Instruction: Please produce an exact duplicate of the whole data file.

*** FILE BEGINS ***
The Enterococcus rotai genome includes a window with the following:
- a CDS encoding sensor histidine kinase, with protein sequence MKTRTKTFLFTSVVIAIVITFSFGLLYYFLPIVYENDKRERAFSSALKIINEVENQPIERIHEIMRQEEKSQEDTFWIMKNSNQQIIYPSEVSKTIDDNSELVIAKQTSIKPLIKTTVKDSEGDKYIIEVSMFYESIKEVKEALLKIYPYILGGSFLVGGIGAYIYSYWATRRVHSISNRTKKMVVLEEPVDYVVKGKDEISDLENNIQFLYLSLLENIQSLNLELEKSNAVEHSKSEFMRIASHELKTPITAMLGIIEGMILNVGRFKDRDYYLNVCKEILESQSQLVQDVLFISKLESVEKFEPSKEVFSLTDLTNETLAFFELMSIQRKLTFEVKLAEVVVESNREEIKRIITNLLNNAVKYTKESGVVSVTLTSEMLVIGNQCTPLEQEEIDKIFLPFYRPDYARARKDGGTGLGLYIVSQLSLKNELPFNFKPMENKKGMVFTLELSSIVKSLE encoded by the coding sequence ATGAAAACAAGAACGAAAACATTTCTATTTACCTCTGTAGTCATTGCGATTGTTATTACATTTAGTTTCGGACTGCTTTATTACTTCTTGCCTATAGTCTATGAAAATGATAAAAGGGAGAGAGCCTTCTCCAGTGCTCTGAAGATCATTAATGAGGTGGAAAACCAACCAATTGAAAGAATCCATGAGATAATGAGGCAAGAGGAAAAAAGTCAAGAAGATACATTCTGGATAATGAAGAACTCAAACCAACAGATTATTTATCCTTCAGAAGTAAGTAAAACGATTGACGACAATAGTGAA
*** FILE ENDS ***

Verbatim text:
The Enterococcus rotai genome includes a window with the following:
- a CDS encoding sensor histidine kinase, with protein sequence MKTRTKTFLFTSVVIAIVITFSFGLLYYFLPIVYENDKRERAFSSALKIINEVENQPIERIHEIMRQEEKSQEDTFWIMKNSNQQIIYPSEVSKTIDDNSELVIAKQTSIKPLIKTTVKDSEGDKYIIEVSMFYESIKEVKEALLKIYPYILGGSFLVGGIGAYIYSYWATRRVHSISNRTKKMVVLEEPVDYVVKGKDEISDLENNIQFLYLSLLENIQSLNLELEKSNAVEHSKSEFMRIASHELKTPITAMLGIIEGMILNVGRFKDRDYYLNVCKEILESQSQLVQDVLFISKLESVEKFEPSKEVFSLTDLTNETLAFFELMSIQRKLTFEVKLAEVVVESNREEIKRIITNLLNNAVKYTKESGVVSVTLTSEMLVIGNQCTPLEQEEIDKIFLPFYRPDYARARKDGGTGLGLYIVSQLSLKNELPFNFKPMENKKGMVFTLELSSIVKSLE encoded by the coding sequence ATGAAAACAAGAACGAAAACATTTCTATTTACCTCTGTAGTCATTGCGATTGTTATTACATTTAGTTTCGGACTGCTTTATTACTTCTTGCCTATAGTCTATGAAAATGATAAAAGGGAGAGAGCCTTCTCCAGTGCTCTGAAGATCATTAATGAGGTGGAAAACCAACCAATTGAAAGAATCCATGAGATAATGAGGCAAGAGGAAAAAAGTCAAGAAGATACATTCTGGATAATGAAGAACTCAAACCAACAGATTATTTATCCTTCAGAAGTAAGTAAAACGATTGACGACAATAGTGAA